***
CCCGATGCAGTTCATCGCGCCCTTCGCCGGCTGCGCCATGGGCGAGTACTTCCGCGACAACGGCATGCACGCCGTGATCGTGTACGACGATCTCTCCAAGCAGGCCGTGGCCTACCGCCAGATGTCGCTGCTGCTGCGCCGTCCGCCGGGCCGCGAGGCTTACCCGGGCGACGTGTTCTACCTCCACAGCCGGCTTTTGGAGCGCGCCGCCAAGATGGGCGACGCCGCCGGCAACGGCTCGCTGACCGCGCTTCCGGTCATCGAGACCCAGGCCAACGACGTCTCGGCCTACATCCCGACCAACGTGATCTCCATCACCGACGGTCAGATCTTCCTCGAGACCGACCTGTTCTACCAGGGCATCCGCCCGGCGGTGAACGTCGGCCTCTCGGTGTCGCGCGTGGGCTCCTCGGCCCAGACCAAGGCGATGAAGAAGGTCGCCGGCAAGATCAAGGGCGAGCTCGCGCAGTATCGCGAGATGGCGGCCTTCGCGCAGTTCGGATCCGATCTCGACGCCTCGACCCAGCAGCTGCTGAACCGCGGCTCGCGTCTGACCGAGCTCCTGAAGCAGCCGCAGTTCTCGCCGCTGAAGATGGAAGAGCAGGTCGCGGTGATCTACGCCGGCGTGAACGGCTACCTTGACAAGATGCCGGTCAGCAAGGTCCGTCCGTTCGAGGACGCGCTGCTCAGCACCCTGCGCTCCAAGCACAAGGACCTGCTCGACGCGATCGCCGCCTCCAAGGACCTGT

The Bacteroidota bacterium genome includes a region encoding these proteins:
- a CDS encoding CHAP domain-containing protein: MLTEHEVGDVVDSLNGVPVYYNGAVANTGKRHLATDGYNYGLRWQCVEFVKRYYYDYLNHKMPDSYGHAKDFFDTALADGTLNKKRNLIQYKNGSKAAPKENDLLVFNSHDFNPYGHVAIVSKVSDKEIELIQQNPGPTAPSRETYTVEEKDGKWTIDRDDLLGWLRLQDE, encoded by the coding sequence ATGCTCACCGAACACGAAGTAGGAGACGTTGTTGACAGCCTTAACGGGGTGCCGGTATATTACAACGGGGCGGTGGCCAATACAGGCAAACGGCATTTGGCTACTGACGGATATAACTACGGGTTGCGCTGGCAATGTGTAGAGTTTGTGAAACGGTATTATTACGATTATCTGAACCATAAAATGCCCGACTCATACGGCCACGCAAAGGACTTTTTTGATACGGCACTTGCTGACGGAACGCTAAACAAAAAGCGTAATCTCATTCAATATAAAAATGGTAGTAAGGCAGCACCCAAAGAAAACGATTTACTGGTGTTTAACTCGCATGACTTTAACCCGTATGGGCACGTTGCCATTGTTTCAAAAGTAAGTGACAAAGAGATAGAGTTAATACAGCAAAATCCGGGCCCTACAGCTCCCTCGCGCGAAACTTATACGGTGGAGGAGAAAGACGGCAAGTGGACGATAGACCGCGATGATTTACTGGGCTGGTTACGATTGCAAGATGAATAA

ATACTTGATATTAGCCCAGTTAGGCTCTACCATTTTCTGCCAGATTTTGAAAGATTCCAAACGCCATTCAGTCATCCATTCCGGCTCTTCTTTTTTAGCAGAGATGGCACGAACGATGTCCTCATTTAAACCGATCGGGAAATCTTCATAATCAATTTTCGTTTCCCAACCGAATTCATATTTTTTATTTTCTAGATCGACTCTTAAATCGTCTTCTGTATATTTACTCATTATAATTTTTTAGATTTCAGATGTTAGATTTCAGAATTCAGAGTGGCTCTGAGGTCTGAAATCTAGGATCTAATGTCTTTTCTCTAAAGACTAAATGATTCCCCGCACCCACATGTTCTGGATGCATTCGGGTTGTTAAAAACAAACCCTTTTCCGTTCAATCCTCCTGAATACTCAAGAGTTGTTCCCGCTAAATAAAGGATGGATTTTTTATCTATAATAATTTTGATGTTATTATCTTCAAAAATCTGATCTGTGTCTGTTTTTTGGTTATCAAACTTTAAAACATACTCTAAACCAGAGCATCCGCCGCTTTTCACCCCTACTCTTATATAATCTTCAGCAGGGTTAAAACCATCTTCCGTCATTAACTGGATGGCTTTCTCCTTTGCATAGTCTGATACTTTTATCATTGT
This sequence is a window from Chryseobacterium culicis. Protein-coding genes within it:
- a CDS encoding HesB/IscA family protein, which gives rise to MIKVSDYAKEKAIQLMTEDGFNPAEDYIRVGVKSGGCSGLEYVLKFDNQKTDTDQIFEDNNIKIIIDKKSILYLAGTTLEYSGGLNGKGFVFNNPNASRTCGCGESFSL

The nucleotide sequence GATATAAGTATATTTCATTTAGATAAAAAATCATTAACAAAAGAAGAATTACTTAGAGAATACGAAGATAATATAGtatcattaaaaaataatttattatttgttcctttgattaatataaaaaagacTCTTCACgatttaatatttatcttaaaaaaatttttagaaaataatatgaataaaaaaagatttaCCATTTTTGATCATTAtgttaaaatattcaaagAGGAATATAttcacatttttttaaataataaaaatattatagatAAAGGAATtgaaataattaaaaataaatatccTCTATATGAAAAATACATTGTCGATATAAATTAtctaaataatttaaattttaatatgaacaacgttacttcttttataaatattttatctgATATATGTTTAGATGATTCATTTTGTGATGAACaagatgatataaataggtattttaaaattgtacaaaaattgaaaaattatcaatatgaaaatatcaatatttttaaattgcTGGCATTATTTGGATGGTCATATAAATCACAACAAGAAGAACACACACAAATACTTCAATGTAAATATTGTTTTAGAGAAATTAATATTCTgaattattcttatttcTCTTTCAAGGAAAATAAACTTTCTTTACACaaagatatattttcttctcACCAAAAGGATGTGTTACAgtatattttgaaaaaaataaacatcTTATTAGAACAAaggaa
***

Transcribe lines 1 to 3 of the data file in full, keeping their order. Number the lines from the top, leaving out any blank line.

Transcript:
CCCGATGCAGTTCATCGCGCCCTTCGCCGGCTGCGCCATGGGCGAGTACTTCCGCGACAACGGCATGCACGCCGTGATCGTGTACGACGATCTCTCCAAGCAGGCCGTGGCCTACCGCCAGATGTCGCTGCTGCTGCGCCGTCCGCCGGGCCGCGAGGCTTACCCGGGCGACGTGTTCTACCTCCACAGCCGGCTTTTGGAGCGCGCCGCCAAGATGGGCGACGCCGCCGGCAACGGCTCGCTGACCGCGCTTCCGGTCATCGAGACCCAGGCCAACGACGTCTCGGCCTACATCCCGACCAACGTGATCTCCATCACCGACGGTCAGATCTTCCTCGAGACCGACCTGTTCTACCAGGGCATCCGCCCGGCGGTGAACGTCGGCCTCTCGGTGTCGCGCGTGGGCTCCTCGGCCCAGACCAAGGCGATGAAGAAGGTCGCCGGCAAGATCAAGGGCGAGCTCGCGCAGTATCGCGAGATGGCGGCCTTCGCGCAGTTCGGATCCGATCTCGACGCCTCGACCCAGCAGCTGCTGAACCGCGGCTCGCGTCTGACCGAGCTCCTGAAGCAGCCGCAGTTCTCGCCGCTGAAGATGGAAGAGCAGGTCGCGGTGATCTACGCCGGCGTGAACGGCTACCTTGACAAGATGCCGGTCAGCAAGGTCCGTCCGTTCGAGGACGCGCTGCTCAGCACCCTGCGCTCCAAGCACAAGGACCTGCTCGACGCGATCGCCGCCTCCAAGGACCTGT

The Bacteroidota bacterium genome includes a region encoding these proteins:
- a CDS encoding CHAP domain-containing protein: MLTEHEVGDVVDSLNGVPVYYNGAVANTGKRHLATDGYNYGLRWQCVEFVKRYYYDYLNHKMPDSYGHAKDFFDTALADGTLNKKRNLIQYKNGSKAAPKENDLLVFNSHDFNPYGHVAIVSKVSDKEIELIQQNPGPTAPSRETYTVEEKDGKWTIDRDDLLGWLRLQDE, encoded by the coding sequence ATGCTCACCGAACACGAAGTAGGAGACGTTGTTGACAGCCTTAACGGGGTGCCGGTATATTACAACGGGGCGGTGGCCAATACAGGCAAACGGCATTTGGCTACTGACGGATATAACTACGGGTTGCGCTGGCAATGTGTAGAGTTTGTGAAACGGTATTATTACGATTATCTGAACCATAAAATGCCCGACTCATACGGCCACGCAAAGGACTTTTTTGATACGGCACTTGCTGACGGAACGCTAAACAAAAAGCGTAATCTCATTCAATATAAAAATGGTAGTAAGGCAGCACCCAAAGAAAACGATTTACTGGTGTTTAACTCGCATGACTTTAACCCGTATGGGCACGTTGCCATTGTTTCAAAAGTAAGTGACAAAGAGATAGAGTTAATACAGCAAAATCCGGGCCCTACAGCTCCCTCGCGCGAAACTTATACGGTGGAGGAGAAAGACGGCAAGTGGACGATAGACCGCGATGATTTACTGGGCTGGTTACGATTGCAAGATGAATAA